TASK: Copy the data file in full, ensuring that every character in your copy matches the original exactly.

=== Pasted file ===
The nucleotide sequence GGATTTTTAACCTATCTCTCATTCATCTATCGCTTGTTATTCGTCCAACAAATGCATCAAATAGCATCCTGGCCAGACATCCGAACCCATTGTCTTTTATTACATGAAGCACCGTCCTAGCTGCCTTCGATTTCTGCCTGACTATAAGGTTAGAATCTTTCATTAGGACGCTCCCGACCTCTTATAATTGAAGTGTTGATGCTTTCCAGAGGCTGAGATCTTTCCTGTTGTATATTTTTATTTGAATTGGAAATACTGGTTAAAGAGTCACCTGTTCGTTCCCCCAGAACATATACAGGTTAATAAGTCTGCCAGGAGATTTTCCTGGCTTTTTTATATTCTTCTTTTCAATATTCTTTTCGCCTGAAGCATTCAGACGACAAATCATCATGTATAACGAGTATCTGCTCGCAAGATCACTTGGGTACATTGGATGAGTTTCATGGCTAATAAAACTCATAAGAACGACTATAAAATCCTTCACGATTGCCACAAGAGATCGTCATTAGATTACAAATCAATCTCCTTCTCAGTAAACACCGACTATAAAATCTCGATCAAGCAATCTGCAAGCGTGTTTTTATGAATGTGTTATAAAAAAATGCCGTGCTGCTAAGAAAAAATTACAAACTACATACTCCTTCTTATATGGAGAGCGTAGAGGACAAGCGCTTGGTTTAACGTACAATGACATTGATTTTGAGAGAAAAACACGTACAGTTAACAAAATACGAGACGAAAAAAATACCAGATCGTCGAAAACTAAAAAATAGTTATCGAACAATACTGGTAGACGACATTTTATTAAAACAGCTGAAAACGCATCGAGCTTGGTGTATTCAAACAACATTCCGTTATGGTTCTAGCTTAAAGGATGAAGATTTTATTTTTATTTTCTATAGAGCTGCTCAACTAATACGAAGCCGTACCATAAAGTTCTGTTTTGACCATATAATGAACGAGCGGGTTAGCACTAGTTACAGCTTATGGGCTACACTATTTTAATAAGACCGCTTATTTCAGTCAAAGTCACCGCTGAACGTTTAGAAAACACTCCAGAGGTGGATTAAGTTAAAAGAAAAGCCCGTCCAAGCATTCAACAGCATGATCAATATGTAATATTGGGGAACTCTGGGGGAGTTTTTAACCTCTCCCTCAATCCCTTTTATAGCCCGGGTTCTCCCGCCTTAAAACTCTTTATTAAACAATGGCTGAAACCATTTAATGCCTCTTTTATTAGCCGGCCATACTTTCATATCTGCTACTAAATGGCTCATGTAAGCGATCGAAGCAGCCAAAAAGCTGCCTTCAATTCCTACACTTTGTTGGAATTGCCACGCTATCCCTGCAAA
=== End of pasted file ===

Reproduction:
The nucleotide sequence GGATTTTTAACCTATCTCTCATTCATCTATCGCTTGTTATTCGTCCAACAAATGCATCAAATAGCATCCTGGCCAGACATCCGAACCCATTGTCTTTTATTACATGAAGCACCGTCCTAGCTGCCTTCGATTTCTGCCTGACTATAAGGTTAGAATCTTTCATTAGGACGCTCCCGACCTCTTATAATTGAAGTGTTGATGCTTTCCAGAGGCTGAGATCTTTCCTGTTGTATATTTTTATTTGAATTGGAAATACTGGTTAAAGAGTCACCTGTTCGTTCCCCCAGAACATATACAGGTTAATAAGTCTGCCAGGAGATTTTCCTGGCTTTTTTATATTCTTCTTTTCAATATTCTTTTCGCCTGAAGCATTCAGACGACAAATCATCATGTATAACGAGTATCTGCTCGCAAGATCACTTGGGTACATTGGATGAGTTTCATGGCTAATAAAACTCATAAGAACGACTATAAAATCCTTCACGATTGCCACAAGAGATCGTCATTAGATTACAAATCAATCTCCTTCTCAGTAAACACCGACTATAAAATCTCGATCAAGCAATCTGCAAGCGTGTTTTTATGAATGTGTTATAAAAAAATGCCGTGCTGCTAAGAAAAAATTACAAACTACATACTCCTTCTTATATGGAGAGCGTAGAGGACAAGCGCTTGGTTTAACGTACAATGACATTGATTTTGAGAGAAAAACACGTACAGTTAACAAAATACGAGACGAAAAAAATACCAGATCGTCGAAAACTAAAAAATAGTTATCGAACAATACTGGTAGACGACATTTTATTAAAACAGCTGAAAACGCATCGAGCTTGGTGTATTCAAACAACATTCCGTTATGGTTCTAGCTTAAAGGATGAAGATTTTATTTTTATTTTCTATAGAGCTGCTCAACTAATACGAAGCCGTACCATAAAGTTCTGTTTTGACCATATAATGAACGAGCGGGTTAGCACTAGTTACAGCTTATGGGCTACACTATTTTAATAAGACCGCTTATTTCAGTCAAAGTCACCGCTGAACGTTTAGAAAACACTCCAGAGGTGGATTAAGTTAAAAGAAAAGCCCGTCCAAGCATTCAACAGCATGATCAATATGTAATATTGGGGAACTCTGGGGGAGTTTTTAACCTCTCCCTCAATCCCTTTTATAGCCCGGGTTCTCCCGCCTTAAAACTCTTTATTAAACAATGGCTGAAACCATTTAATGCCTCTTTTATTAGCCGGCCATACTTTCATATCTGCTACTAAATGGCTCATGTAAGCGATCGAAGCAGCCAAAAAGCTGCCTTCAATTCCTACACTTTGTTGGAATTGCCACGCTATCCCTGCAAA